Writing Prompt

__________________________________________________________________________________

__________________________________________________________________________________

__________________________________________________________________________________

__________________________________________________________________________________

__________________________________________________________________________________

__________________________________________________________________________________

__________________________________________________________________________________

__________________________________________________________________________________

__________________________________________________________________________________

__________________________________________________________________________________

__________________________________________________________________________________

__________________________________________________________________________________

__________________________________________________________________________________

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NAME: _____________________________________________

THE SECESSION MOVEMENT

STUDENT OBSERVATIONS AND CONCLUSIONS

Look at the cartoon and answer the questions on a separate piece of paper.

Primary Source Analysis

"The Secession Movement"

South Carolina

Florida

Alabama

Mississippi

Louisiana

Georgia

We go the whole hog—Old Hickory is dead, and now we’ll have it.

Go it Carolina! We are the boys to “wreck” the Union.

We go it blind, Cotton is King!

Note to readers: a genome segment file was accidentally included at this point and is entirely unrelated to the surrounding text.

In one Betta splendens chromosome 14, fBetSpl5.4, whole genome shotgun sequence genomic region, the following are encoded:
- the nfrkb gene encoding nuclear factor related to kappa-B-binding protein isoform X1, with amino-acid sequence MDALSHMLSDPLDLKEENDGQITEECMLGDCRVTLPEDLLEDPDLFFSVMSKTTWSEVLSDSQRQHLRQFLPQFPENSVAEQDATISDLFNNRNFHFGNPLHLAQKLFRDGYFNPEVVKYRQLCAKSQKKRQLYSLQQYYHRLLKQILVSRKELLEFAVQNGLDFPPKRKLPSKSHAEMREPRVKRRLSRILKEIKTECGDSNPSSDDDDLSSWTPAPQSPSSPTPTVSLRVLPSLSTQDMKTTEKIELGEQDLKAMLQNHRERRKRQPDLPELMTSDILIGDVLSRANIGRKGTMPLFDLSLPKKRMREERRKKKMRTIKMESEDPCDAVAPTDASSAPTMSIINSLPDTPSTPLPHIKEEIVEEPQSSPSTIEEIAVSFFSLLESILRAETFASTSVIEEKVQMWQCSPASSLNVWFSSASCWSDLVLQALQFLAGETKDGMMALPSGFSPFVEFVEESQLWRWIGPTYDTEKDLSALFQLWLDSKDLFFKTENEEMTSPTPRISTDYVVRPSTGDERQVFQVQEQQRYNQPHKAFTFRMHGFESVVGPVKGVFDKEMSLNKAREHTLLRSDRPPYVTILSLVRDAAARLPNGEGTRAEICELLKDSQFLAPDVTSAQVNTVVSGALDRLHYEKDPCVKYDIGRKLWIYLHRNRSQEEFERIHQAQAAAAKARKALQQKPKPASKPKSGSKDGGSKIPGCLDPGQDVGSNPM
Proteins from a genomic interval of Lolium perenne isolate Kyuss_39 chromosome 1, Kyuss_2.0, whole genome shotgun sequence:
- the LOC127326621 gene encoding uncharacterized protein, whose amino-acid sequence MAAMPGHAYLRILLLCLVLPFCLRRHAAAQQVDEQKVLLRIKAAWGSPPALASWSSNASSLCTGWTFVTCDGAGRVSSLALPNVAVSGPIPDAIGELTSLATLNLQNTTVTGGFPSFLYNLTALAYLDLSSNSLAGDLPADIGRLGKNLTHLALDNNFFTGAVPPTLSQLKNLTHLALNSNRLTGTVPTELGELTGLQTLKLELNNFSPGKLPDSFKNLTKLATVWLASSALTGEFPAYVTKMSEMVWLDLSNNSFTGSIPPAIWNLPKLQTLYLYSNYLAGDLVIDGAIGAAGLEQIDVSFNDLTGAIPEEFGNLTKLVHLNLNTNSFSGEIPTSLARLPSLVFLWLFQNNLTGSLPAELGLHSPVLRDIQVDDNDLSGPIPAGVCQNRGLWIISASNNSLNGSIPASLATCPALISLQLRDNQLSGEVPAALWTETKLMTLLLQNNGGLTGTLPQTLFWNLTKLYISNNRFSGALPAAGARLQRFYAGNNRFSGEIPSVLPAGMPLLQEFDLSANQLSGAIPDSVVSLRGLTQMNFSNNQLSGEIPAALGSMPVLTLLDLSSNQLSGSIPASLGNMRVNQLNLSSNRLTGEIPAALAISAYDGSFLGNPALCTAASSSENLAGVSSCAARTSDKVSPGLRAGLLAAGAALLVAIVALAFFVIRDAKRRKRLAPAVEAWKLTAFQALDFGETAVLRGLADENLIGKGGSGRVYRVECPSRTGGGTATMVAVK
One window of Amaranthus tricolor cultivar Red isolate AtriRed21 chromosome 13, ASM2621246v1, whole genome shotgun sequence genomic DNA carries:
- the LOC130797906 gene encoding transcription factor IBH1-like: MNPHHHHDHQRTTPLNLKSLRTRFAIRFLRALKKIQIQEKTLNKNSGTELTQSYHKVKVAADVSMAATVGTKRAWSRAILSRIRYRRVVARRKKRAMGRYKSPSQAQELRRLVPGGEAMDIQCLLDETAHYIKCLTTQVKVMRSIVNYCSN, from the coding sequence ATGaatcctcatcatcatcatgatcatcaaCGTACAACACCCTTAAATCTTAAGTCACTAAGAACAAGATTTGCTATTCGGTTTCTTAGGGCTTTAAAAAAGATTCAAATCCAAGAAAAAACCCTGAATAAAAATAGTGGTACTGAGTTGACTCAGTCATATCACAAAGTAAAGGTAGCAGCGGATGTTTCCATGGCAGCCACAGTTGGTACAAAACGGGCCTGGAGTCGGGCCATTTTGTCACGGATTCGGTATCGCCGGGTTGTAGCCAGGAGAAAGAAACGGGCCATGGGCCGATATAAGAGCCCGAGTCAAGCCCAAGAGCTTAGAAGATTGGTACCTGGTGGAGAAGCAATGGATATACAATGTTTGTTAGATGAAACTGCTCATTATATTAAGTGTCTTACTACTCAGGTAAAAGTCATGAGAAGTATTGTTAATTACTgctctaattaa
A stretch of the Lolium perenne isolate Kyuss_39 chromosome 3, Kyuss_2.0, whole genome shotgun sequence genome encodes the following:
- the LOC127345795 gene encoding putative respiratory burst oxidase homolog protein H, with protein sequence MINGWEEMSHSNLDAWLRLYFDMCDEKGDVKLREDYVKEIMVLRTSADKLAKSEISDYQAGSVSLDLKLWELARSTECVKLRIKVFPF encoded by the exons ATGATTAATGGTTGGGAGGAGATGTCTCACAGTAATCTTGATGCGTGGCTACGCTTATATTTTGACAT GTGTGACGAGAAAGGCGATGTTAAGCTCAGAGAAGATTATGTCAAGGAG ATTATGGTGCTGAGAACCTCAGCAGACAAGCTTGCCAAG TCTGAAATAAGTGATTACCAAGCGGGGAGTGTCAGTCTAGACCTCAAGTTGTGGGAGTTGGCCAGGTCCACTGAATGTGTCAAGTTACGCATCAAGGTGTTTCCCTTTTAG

1. What is the topic of this political cartoon?

2. What do the riders represent?

Down with the Union. Mississippi “repudiates her bonds.”

Go it boys! We’ll soon taste the “sweets” of secession.

We have some doubts about “the end” of that road and think it

expedient to deviate a little.

3. Who is leading the charge? Why? What is the significance of the order of the figures?

4. A. From what point of view is the cartoon drawn? Explain your reasoning.

B. What can you infer about the artist’s opinion of secessionist states?

What details from the cartoon support your conclusion?

5. What is the main message conveyed by this cartoon?

Cite evidence to support your conclusion.

6. What can you infer about Alabama’s reasons for seceding?

7. Why is Georgia separated from the other states? Explain.

(Do additional research if necessary.)

Courtesy of Library of Congress

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CHAPTER 16

NAME: _____________________________________________

GEORGIA EXPERIENCE | GRADE 8 | UNIT 6

ISSUES AND EVENTS

DIVIDE NATION

SCAVENGER HUNT

Interactive Workbook

1. Find and highlight each of these items or facts in your Student Workbook:

A. The definition of nullify

B. The definition of secession

C. Per the Missouri Compromise, where slavery would not be allowed

D. The number of states that seceded from the Union

E. Reasons why the southern states needed slaves

F. The reason why President Jackson put a tariff on imports in 1828

G. How southern states reacted to the tariff

H. Which controversy showed the strong feelings held in the South regarding

states’ rights

I. Where the Compromise of 1850 abolished the slave trade